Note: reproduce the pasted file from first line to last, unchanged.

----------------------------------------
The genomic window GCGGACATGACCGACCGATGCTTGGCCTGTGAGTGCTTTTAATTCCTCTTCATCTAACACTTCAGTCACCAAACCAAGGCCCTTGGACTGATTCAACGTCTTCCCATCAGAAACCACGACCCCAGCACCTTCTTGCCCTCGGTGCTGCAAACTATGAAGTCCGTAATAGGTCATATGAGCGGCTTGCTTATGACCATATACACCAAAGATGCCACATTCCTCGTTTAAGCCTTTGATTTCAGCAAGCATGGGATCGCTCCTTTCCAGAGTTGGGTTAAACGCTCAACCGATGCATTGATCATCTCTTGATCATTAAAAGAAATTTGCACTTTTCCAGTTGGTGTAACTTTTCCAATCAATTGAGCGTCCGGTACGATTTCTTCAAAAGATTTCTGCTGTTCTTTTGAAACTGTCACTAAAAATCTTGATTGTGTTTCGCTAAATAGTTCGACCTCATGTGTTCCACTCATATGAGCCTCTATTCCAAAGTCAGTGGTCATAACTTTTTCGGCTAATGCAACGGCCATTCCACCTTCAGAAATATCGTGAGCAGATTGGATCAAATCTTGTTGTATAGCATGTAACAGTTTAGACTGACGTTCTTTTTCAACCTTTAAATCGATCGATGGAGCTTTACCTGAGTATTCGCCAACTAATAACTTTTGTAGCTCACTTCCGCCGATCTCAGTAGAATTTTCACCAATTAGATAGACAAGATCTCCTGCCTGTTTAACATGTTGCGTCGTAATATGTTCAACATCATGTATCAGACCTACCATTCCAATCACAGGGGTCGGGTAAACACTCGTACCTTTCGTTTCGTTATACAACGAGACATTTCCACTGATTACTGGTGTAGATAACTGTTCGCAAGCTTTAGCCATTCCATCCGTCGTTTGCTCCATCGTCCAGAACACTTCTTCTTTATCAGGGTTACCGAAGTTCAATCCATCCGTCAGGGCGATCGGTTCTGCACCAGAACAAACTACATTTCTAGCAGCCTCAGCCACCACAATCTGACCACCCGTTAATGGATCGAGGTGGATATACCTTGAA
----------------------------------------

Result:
The genomic window GCGGACATGACCGACCGATGCTTGGCCTGTGAGTGCTTTTAATTCCTCTTCATCTAACACTTCAGTCACCAAACCAAGGCCCTTGGACTGATTCAACGTCTTCCCATCAGAAACCACGACCCCAGCACCTTCTTGCCCTCGGTGCTGCAAACTATGAAGTCCGTAATAGGTCATATGAGCGGCTTGCTTATGACCATATACACCAAAGATGCCACATTCCTCGTTTAAGCCTTTGATTTCAGCAAGCATGGGATCGCTCCTTTCCAGAGTTGGGTTAAACGCTCAACCGATGCATTGATCATCTCTTGATCATTAAAAGAAATTTGCACTTTTCCAGTTGGTGTAACTTTTCCAATCAATTGAGCGTCCGGTACGATTTCTTCAAAAGATTTCTGCTGTTCTTTTGAAACTGTCACTAAAAATCTTGATTGTGTTTCGCTAAATAGTTCGACCTCATGTGTTCCACTCATATGAGCCTCTATTCCAAAGTCAGTGGTCATAACTTTTTCGGCTAATGCAACGGCCATTCCACCTTCAGAAATATCGTGAGCAGATTGGATCAAATCTTGTTGTATAGCATGTAACAGTTTAGACTGACGTTCTTTTTCAACCTTTAAATCGATCGATGGAGCTTTACCTGAGTATTCGCCAACTAATAACTTTTGTAGCTCACTTCCGCCGATCTCAGTAGAATTTTCACCAATTAGATAGACAAGATCTCCTGCCTGTTTAACATGTTGCGTCGTAATATGTTCAACATCATGTATCAGACCTACCATTCCAATCACAGGGGTCGGGTAAACACTCGTACCTTTCGTTTCGTTATACAACGAGACATTTCCACTGATTACTGGTGTAGATAACTGTTCGCAAGCTTTAGCCATTCCATCCGTCGTTTGCTCCATCGTCCAGAACACTTCTTCTTTATCAGGGTTACCGAAGTTCAATCCATCCGTCAGGGCGATCGGTTCTGCACCAGAACAAACTACATTTCTAGCAGCCTCAGCCACCACAATCTGACCACCCGTTAATGGATCGAGGTGGATATACCTTGAA